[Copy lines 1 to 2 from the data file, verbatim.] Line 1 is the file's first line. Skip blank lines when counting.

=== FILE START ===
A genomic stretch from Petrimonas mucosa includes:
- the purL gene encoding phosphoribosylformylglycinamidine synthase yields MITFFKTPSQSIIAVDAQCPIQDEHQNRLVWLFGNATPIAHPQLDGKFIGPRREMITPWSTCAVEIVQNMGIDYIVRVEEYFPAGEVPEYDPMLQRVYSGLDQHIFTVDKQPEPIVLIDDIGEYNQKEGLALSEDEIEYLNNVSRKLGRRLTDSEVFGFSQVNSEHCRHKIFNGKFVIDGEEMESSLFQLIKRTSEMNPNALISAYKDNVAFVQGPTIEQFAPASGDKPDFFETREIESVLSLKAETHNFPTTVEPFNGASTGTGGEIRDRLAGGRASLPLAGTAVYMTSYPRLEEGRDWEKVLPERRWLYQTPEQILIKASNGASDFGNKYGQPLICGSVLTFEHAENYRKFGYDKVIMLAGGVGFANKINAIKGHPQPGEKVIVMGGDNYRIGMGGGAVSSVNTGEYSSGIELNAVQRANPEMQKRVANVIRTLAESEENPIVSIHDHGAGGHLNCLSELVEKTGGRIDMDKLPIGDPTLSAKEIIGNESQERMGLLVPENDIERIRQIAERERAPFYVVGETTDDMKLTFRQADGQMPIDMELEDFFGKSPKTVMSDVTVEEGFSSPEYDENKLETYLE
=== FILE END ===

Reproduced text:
A genomic stretch from Petrimonas mucosa includes:
- the purL gene encoding phosphoribosylformylglycinamidine synthase yields MITFFKTPSQSIIAVDAQCPIQDEHQNRLVWLFGNATPIAHPQLDGKFIGPRREMITPWSTCAVEIVQNMGIDYIVRVEEYFPAGEVPEYDPMLQRVYSGLDQHIFTVDKQPEPIVLIDDIGEYNQKEGLALSEDEIEYLNNVSRKLGRRLTDSEVFGFSQVNSEHCRHKIFNGKFVIDGEEMESSLFQLIKRTSEMNPNALISAYKDNVAFVQGPTIEQFAPASGDKPDFFETREIESVLSLKAETHNFPTTVEPFNGASTGTGGEIRDRLAGGRASLPLAGTAVYMTSYPRLEEGRDWEKVLPERRWLYQTPEQILIKASNGASDFGNKYGQPLICGSVLTFEHAENYRKFGYDKVIMLAGGVGFANKINAIKGHPQPGEKVIVMGGDNYRIGMGGGAVSSVNTGEYSSGIELNAVQRANPEMQKRVANVIRTLAESEENPIVSIHDHGAGGHLNCLSELVEKTGGRIDMDKLPIGDPTLSAKEIIGNESQERMGLLVPENDIERIRQIAERERAPFYVVGETTDDMKLTFRQADGQMPIDMELEDFFGKSPKTVMSDVTVEEGFSSPEYDENKLETYLE